|Publication number||US5639511 A|
|Application number||US 08/440,880|
|Publication date||17 Jun 1997|
|Filing date||15 May 1995|
|Priority date||20 Jun 1991|
|Also published as||DE69214527D1, DE69214527T2, EP0519467A1, EP0519467B1|
|Publication number||08440880, 440880, US 5639511 A, US 5639511A, US-A-5639511, US5639511 A, US5639511A|
|Inventors||Yasuyuki Watanabe, Toshifumi Yoshioka, Keishi Danjo|
|Original Assignee||Canon Kabushiki Kaisha|
|Export Citation||BiBTeX, EndNote, RefMan|
|Patent Citations (11), Non-Patent Citations (4), Referenced by (5), Classifications (27), Legal Events (4)|
|External Links: USPTO, USPTO Assignment, Espacenet|
This application is a division, of application Ser. No. 08/293,608, filed Aug. 22, 1994, now abandoned, which is a continuation of application Ser. No. 07/899,363, filed Jun. 16, 1992, now abandoned.
The present invention relates to a transfer printing system wherein an ink is extended on an extension member by an extender blade, the extended ink is taken up by a printing plate, and the resultant ink image on the plate is transferred to a substrate to be printed.
In recent years, a flexographic apparatus has been introduced in a patterned film forming step in a liquid crystal cell production process, and the applicability thereof to a wide scope of materials has called attention. For example, the utilization of a flexographic apparatus has been considered, first for application of an alignment material, such as polyimide, and also for application of an insulating material to be formed by sintering, a sealing material and various resists.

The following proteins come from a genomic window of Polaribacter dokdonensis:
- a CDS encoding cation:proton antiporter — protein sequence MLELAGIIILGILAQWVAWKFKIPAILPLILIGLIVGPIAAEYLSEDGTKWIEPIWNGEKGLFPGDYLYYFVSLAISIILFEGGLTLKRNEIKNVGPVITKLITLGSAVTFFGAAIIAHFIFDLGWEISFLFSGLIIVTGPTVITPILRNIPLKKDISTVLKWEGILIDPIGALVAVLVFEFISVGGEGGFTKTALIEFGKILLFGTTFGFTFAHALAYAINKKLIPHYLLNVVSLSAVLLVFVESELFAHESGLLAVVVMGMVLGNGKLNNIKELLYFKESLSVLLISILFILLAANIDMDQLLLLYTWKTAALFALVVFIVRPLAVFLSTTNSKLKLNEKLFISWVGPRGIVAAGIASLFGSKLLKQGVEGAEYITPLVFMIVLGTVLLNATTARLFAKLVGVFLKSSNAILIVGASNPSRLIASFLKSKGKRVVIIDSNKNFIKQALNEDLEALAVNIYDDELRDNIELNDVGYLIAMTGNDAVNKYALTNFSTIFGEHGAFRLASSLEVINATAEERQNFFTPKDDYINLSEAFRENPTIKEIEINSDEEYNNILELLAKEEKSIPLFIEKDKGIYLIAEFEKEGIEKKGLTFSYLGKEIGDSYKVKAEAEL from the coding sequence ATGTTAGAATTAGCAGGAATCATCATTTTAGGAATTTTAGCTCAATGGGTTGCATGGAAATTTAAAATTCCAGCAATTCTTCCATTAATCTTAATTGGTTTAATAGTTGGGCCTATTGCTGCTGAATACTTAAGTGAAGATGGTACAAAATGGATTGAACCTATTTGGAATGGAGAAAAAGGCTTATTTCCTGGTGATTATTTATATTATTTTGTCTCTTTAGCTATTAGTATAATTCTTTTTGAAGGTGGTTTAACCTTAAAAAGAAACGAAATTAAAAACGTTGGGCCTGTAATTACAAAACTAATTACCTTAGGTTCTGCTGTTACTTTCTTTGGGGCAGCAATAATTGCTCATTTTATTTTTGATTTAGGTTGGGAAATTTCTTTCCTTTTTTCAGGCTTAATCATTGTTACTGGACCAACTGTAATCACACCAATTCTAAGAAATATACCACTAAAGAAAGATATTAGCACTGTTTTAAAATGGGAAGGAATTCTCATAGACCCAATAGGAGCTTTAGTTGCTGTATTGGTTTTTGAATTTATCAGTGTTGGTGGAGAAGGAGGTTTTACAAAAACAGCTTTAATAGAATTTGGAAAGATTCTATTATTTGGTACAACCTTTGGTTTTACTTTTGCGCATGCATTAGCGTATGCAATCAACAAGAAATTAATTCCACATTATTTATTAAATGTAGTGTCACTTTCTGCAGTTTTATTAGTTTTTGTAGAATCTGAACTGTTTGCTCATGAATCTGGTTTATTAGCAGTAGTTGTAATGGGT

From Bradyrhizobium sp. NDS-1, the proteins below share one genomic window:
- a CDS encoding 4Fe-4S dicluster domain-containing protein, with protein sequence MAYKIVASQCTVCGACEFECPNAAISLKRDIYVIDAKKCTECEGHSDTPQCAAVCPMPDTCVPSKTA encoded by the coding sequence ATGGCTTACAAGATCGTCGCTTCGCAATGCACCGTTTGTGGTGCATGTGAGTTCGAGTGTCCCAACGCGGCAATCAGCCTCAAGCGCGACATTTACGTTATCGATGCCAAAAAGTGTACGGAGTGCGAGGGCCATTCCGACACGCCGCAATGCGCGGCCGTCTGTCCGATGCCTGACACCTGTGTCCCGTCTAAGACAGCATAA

The advantages accompanying the use of a flexographic apparatus, e.g., when used in production of liquid crystal cells, may include:
(1) a decrease in production cost due to omission of a patterning step,
(2) an improvement in product performance due to removal of adverse effects accompanying the use of a resist and a patterning step,
(3) a reduction of an equipment cost and an increase in throughput compared with the case of using a film-forming apparatus,
(4) an improved performance due to protection of a print surface compared with the case of using the screen printing.
Thus, the advantages are extensive and remarkable including improvements in liquid crystal cell performances, decrease in production cost and enhanced productivity.